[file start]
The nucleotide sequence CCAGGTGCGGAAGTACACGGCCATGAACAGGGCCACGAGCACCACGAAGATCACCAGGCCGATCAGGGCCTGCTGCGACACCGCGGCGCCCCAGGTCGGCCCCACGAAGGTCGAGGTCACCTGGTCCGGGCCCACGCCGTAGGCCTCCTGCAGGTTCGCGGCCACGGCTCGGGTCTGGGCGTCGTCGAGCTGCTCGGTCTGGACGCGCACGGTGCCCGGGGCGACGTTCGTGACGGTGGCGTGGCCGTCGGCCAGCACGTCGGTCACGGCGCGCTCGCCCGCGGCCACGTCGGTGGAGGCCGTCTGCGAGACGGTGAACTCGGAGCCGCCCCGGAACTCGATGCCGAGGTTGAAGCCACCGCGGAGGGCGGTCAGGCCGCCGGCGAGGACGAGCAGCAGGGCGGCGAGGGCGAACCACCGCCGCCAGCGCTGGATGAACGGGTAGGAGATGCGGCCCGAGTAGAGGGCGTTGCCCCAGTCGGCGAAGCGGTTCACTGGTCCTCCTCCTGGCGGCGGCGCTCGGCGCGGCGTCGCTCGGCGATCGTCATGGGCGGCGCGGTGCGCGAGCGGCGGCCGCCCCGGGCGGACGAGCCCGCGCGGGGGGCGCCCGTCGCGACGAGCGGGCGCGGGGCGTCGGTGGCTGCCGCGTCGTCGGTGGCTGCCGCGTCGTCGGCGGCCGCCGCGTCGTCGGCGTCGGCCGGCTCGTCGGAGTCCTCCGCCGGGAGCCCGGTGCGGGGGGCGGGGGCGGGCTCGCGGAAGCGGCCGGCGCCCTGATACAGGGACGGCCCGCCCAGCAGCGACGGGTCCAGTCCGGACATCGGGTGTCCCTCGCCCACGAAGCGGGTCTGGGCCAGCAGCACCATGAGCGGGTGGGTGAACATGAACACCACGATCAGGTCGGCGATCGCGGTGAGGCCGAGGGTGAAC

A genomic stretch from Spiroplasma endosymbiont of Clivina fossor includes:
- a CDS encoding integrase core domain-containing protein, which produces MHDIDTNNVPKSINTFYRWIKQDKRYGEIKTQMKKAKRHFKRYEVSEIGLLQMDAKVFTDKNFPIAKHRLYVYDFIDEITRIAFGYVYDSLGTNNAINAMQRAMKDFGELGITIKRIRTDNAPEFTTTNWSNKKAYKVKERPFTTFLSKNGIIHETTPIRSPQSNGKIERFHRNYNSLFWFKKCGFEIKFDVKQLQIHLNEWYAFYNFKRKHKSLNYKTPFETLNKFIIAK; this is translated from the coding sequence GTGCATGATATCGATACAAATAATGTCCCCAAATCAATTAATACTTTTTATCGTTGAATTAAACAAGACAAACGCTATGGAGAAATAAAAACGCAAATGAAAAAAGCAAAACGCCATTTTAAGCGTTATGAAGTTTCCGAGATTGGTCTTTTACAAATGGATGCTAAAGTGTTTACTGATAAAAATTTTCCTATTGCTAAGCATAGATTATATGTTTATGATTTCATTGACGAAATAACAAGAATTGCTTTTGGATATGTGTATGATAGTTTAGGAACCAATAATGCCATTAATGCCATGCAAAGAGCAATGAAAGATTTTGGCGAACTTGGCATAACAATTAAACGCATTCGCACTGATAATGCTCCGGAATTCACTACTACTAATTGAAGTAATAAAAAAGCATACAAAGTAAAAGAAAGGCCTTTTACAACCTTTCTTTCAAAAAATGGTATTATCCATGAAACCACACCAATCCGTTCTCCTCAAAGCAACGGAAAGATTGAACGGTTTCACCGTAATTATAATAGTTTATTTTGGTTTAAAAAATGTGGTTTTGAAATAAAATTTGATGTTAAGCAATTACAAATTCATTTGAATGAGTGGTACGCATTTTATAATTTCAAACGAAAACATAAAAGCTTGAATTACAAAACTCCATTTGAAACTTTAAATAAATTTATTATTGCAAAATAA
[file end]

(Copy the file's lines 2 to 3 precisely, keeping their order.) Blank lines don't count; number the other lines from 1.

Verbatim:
A genomic stretch from Spiroplasma endosymbiont of Clivina fossor includes:
- a CDS encoding integrase core domain-containing protein, which produces MHDIDTNNVPKSINTFYRWIKQDKRYGEIKTQMKKAKRHFKRYEVSEIGLLQMDAKVFTDKNFPIAKHRLYVYDFIDEITRIAFGYVYDSLGTNNAINAMQRAMKDFGELGITIKRIRTDNAPEFTTTNWSNKKAYKVKERPFTTFLSKNGIIHETTPIRSPQSNGKIERFHRNYNSLFWFKKCGFEIKFDVKQLQIHLNEWYAFYNFKRKHKSLNYKTPFETLNKFIIAK; this is translated from the coding sequence GTGCATGATATCGATACAAATAATGTCCCCAAATCAATTAATACTTTTTATCGTTGAATTAAACAAGACAAACGCTATGGAGAAATAAAAACGCAAATGAAAAAAGCAAAACGCCATTTTAAGCGTTATGAAGTTTCCGAGATTGGTCTTTTACAAATGGATGCTAAAGTGTTTACTGATAAAAATTTTCCTATTGCTAAGCATAGATTATATGTTTATGATTTCATTGACGAAATAACAAGAATTGCTTTTGGATATGTGTATGATAGTTTAGGAACCAATAATGCCATTAATGCCATGCAAAGAGCAATGAAAGATTTTGGCGAACTTGGCATAACAATTAAACGCATTCGCACTGATAATGCTCCGGAATTCACTACTACTAATTGAAGTAATAAAAAAGCATACAAAGTAAAAGAAAGGCCTTTTACAACCTTTCTTTCAAAAAATGGTATTATCCATGAAACCACACCAATCCGTTCTCCTCAAAGCAACGGAAAGATTGAACGGTTTCACCGTAATTATAATAGTTTATTTTGGTTTAAAAAATGTGGTTTTGAAATAAAATTTGATGTTAAGCAATTACAAATTCATTTGAATGAGTGGTACGCATTTTATAATTTCAAACGAAAACATAAAAGCTTGAATTACAAAACTCCATTTGAAACTTTAAATAAATTTATTATTGCAAAATAA